After nearly a week of fasting from the internet, I have a new chant for you that came to me today.
I have spent the afternoon chanting in the round to offer you not a balm, but a Reality.
Richard Rohr often says that "Paul was a mystic". Most of his language is heard at the wrong level, and therefore misused by some, and passed over too quickly by others. But there are some nuggets there to be sure. (He met the mystical Christ on the road to Damascus, for starters).
Whether I live or die, I am the Lord's.
Whether we live or die, we are the Lord's.
This message from Romans isn't about the promise of heaven.
It is about a living reality.
When I hear this line, I think of James Finley's wonderful words from our Point Vierge album, (Thomas Merton's Journey in Song), when he says,
"As intimacy deepens between two people, it can deepen to a point, at which they mutually disappear as dualistically other than each other. Neither one can find the place where one stops and the other begins, and they're not inclined to try. So, that point, that Zero Variance, or that point of the overcoming of otherness, is a point of solitude, because there's no observer there, to take notes on it. In a way, Merton is talking about this "transubjective communion", in which we, and God, and we and others, and we and the earth, all start disappearing, and otherness is overcome. This is why, when people die, they don't go anywhere. When we die, we disappear. We don't see the dead, for the same reason we don't see God. There's no more otherness, between themselves and this Infinity. And since they don't go anywhere, we're all right here.
Thomas Merton once wrote: "where do candles go, when they go out? If the question fills me with an alien chill, it gives witness to my heart, that I have not begun to understand the resurrection."
Use these lines if they are helpful, as you navigate how to be in these strange times. I don't send this line "whether I live or die, I am the Lord's" to you as a "promise of heaven" in the strict sense of escapism, nor even a way to calm ourselves about our own mortality... but more as an incarnate reality that can shine out quietly, like "the music of the spheres", into the disquieting "quiet" of these times. What if we were to use this chant to weather this storm, this Great Turning, this Ordeal, with total, deep down, presence, when all too often, spiritual people have been notorious for being the great escape artists.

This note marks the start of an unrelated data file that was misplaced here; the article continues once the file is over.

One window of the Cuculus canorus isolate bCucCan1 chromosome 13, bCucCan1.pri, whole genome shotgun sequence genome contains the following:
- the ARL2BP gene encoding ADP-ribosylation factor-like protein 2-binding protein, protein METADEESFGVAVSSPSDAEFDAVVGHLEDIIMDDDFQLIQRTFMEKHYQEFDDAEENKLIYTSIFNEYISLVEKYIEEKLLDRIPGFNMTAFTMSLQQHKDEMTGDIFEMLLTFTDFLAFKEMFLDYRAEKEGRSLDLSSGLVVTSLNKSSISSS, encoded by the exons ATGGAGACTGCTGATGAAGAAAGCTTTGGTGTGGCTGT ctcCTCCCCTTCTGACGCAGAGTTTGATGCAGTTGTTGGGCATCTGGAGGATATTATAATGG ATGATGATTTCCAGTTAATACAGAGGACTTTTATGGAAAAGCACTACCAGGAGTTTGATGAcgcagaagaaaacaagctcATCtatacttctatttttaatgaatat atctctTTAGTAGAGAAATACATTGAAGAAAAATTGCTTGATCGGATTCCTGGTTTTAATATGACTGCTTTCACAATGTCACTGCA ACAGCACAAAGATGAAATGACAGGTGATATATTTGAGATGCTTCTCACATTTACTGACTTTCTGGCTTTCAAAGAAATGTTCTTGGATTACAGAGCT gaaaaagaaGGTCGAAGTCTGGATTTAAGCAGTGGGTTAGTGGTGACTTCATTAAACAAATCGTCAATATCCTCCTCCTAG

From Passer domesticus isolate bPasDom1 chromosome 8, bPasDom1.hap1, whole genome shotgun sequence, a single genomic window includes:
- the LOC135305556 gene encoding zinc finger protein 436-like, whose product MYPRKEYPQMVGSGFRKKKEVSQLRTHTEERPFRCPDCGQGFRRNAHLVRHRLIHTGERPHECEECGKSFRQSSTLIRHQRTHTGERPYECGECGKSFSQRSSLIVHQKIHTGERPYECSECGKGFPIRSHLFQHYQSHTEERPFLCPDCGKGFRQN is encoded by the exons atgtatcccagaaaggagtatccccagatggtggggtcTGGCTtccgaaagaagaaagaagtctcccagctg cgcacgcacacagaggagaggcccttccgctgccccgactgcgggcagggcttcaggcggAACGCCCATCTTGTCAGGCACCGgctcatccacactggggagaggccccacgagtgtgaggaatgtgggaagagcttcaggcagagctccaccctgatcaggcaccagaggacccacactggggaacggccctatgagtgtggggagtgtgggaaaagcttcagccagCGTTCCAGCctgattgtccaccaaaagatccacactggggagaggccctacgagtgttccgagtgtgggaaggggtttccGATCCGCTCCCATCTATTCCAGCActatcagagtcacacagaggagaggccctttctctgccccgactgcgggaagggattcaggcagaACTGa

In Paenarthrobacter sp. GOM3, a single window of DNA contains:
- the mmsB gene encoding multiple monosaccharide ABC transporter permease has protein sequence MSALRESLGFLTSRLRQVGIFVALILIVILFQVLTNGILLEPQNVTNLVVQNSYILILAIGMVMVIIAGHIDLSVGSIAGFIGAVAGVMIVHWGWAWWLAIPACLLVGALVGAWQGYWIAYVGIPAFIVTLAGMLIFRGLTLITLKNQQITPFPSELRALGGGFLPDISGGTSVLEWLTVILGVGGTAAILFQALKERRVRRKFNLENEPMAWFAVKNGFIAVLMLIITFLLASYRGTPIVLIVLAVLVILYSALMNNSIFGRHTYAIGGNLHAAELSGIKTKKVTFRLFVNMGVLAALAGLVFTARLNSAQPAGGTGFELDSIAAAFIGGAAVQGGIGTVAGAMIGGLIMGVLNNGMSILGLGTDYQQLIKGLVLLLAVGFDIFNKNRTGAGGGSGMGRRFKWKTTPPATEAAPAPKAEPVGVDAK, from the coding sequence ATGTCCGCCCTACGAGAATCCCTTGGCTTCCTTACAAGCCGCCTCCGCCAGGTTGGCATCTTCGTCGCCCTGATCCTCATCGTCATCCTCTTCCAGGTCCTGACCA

I am seeing less airplanes in the sky, but around Christmas time, we were doing a night walk as a family, and I saw about 60 perfectly spaced, recently launched satellites polluting my vision, as I tried to exercise my God-given right to see the stars in all their glory.
I am glad I get to send you songs, but I wonder what price we will pay for tech connection, that seems to have come with the loss of the deep, lateral connection, our ancestors had with this earth. My personal prayer is that somehow the Mystery of Where We are Going is going to include a Second Naiveté with the lateral powers of the "Christ-soaked" natural world (including ourselves).
We are in deep preparation for spring, here in the north, so of course, as the tree's sap warms, and the buds show signs of waking, and our cow gives more milk, and I say hello and tend to nearly 500 plants every morning, I get (perhaps too) preachy about how often we forget this greening beauty, Earth, even as we claim we want her to live, or want to "save" her.
I just finished a novel where a Palagian was drowned by other Christian monks, for heresy. And I wondered if the Palagian found God in the water, even as those who would separate God from all this wonder, used that water only as a useful object, to violently silence him with.
Well, drown me as a heretic, but I'm in love with what God has made for us to be in love with, and in love with God, who is inseparably interwoven with all of this. I don't fall too far from the tree... my dear grandmother's favourite hymn was I Come to the Garden Alone... and I'm pretty sure, deep down, she sometimes wished she could be tarrying in her garden, sharing the joy of it with God, on Sunday mornings.
Lastly, more context for this chant can be understood in the words of Simeon the New Theologian,
We awaken in Christ’s body,
As Christ awakens our bodies
There I look down and my poor hand is Christ,
He enters my foot and is infinitely me.
I move my hand and wonderfully
My hand becomes Christ,
Becomes all of Him.
I move my foot and at once
He appears in a flash of lightning.
Do my words seem blasphemous to you?
–Then open your heart to Him.
And let yourself receive the one
Who is opening to you so deeply.
For if we genuinely love Him,
We wake up inside Christ’s body
Where all our body all over,
Every most hidden part of it,
Is realized in joy as Him,
And He makes us utterly real.
And everything that is hurt, everything
That seemed to us dark, harsh, shameful,
Maimed, ugly, irreparably damaged
Is in Him transformed.
And in Him, recognized as whole, as lovely,
And radiant in His light,
We awaken as the beloved
In every last part of our body.
Alana Levandoski is a song and chant writer, recording artist and music producer, in the Christian tradition, who lives with her family on a regenerative farm on the Canadian prairies.